School Bond, Town Obligation
The regional high school district committee was correct to rescind its vote on the sewage treatment bond issue once it came to light that Island towns had not been properly informed of their right to vote on the matter.
Call it an unfortunate oversight on the part of the school superintendent’s office — hopefully it was not intentional. But the towns were not told that in order to take action on the school committee’s decision to float a bond to pay for the sewer project, they must call a town meeting within sixty days of the committee’s vote. If no action is taken the bond is automatically approved.
Fortunately town counsel Ronald H. Rappaport threw down a flag on the play last week.
The school sewage treatment project has been plagued by troubles from the start. Last year the school district tried to get the town of Oak Bluffs to front the money for it, but voters at the annual town meeting balked, asking for more information about payback through user fees. The sewage treatment project is intended to help not only the high school, but also the still-unbuilt YMCA project across the road from the high school. (Because it is so big and lies in the watershed for both the Lagoon and Sengekontacket Ponds, the Y cannot be built without some kind of sewage treatment facility.)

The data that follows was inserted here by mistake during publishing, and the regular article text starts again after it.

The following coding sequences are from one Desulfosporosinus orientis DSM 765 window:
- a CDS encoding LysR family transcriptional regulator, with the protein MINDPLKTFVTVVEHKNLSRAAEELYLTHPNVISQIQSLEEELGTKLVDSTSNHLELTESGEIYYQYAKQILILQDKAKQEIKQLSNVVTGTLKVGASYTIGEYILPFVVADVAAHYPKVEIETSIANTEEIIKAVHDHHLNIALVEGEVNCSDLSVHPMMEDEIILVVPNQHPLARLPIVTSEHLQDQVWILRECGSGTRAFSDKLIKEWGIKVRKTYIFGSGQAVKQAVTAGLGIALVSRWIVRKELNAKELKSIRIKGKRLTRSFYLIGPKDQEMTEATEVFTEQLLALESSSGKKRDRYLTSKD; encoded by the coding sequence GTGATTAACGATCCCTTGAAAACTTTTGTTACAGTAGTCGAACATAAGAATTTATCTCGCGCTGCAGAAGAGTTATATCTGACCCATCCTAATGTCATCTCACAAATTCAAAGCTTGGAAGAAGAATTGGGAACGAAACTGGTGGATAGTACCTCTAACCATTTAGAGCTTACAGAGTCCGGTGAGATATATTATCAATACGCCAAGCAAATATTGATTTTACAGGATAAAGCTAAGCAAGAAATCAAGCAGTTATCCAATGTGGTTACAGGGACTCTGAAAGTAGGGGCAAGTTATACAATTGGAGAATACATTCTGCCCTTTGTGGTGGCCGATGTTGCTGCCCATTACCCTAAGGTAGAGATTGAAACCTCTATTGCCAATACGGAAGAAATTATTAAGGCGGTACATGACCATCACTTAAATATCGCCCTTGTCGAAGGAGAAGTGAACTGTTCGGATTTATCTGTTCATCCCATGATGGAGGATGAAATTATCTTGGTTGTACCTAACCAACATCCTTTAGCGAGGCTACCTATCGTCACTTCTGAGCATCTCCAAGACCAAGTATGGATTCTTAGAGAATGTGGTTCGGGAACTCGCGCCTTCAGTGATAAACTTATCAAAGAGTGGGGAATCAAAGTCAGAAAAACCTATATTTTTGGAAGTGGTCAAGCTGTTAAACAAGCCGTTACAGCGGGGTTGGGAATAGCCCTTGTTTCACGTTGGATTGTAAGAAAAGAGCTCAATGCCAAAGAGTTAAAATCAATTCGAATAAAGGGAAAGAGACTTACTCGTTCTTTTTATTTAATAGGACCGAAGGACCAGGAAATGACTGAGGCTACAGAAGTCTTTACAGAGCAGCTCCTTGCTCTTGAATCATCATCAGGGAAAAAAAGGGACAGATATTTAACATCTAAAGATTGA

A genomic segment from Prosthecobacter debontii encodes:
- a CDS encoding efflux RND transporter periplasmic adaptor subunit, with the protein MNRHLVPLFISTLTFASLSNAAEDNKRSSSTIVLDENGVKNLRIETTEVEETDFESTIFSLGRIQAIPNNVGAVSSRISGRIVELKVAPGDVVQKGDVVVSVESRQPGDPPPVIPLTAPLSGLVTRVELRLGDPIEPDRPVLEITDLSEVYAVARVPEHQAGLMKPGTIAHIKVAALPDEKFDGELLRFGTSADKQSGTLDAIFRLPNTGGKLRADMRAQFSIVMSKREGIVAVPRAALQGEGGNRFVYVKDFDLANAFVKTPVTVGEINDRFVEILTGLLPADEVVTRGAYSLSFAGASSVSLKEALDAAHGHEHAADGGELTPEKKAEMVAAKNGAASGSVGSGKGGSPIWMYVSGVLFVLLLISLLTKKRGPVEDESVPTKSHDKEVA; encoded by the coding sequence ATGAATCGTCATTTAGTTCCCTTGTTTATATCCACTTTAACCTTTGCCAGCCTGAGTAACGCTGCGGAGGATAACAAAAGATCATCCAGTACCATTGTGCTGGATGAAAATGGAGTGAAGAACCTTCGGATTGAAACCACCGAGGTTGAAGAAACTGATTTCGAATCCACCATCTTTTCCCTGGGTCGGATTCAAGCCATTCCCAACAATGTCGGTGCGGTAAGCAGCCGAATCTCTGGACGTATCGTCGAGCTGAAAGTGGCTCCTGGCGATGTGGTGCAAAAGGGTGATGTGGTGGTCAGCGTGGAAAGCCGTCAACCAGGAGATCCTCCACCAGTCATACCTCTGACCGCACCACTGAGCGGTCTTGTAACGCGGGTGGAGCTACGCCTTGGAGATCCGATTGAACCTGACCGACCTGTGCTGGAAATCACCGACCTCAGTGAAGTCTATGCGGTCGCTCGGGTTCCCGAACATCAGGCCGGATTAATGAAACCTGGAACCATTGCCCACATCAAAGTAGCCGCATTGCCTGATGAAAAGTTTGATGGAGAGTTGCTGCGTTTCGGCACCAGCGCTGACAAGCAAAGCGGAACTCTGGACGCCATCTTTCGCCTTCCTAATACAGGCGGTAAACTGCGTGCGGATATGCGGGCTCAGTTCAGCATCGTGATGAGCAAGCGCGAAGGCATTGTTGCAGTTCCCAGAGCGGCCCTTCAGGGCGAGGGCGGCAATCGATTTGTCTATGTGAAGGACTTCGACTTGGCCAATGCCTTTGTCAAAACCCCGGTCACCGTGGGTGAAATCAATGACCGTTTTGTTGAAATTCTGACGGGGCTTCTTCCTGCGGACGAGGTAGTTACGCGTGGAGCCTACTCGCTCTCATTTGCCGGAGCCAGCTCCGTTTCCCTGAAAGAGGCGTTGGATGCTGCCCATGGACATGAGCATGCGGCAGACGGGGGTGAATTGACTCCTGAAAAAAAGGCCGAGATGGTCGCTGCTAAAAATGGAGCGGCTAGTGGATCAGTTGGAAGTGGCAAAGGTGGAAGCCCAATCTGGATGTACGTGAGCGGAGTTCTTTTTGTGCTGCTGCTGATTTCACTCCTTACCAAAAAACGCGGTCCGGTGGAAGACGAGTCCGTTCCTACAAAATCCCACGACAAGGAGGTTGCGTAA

The school committee has since decided to float its own bond to pay for the treatment plan, which calls for tying into the Oak Bluffs sewage treatment facility at an estimated cost of some one and a half million dollars.
The committee will take the matter up again in March. And this time all six Island towns will be given time to put the bond question on their annual town meeting warrants.
Which is as it should be, since the towns who are members of the regional school district are the ones who pay the obligation.